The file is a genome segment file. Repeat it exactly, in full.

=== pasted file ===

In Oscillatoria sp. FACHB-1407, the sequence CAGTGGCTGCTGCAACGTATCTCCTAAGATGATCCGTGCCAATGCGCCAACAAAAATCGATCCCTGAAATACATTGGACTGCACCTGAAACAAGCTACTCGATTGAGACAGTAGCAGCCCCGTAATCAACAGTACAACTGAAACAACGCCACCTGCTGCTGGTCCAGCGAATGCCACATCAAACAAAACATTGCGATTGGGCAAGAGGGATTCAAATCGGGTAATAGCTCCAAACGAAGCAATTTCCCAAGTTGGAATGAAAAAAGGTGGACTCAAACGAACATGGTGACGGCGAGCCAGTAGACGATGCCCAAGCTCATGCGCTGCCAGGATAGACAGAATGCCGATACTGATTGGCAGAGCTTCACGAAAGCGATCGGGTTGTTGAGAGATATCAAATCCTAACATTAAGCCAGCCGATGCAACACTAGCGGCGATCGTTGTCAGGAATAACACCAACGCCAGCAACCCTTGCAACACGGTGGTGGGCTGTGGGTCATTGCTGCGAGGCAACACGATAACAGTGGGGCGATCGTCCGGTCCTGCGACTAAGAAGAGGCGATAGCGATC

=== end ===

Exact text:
In Oscillatoria sp. FACHB-1407, the sequence CAGTGGCTGCTGCAACGTATCTCCTAAGATGATCCGTGCCAATGCGCCAACAAAAATCGATCCCTGAAATACATTGGACTGCACCTGAAACAAGCTACTCGATTGAGACAGTAGCAGCCCCGTAATCAACAGTACAACTGAAACAACGCCACCTGCTGCTGGTCCAGCGAATGCCACATCAAACAAAACATTGCGATTGGGCAAGAGGGATTCAAATCGGGTAATAGCTCCAAACGAAGCAATTTCCCAAGTTGGAATGAAAAAAGGTGGACTCAAACGAACATGGTGACGGCGAGCCAGTAGACGATGCCCAAGCTCATGCGCTGCCAGGATAGACAGAATGCCGATACTGATTGGCAGAGCTTCACGAAAGCGATCGGGTTGTTGAGAGATATCAAATCCTAACATTAAGCCAGCCGATGCAACACTAGCGGCGATCGTTGTCAGGAATAACACCAACGCCAGCAACCCTTGCAACACGGTGGTGGGCTGTGGGTCATTGCTGCGAGGCAACACGATAACAGTGGGGCGATCGTCCGGTCCTGCGACTAAGAAGAGGCGATAGCGATC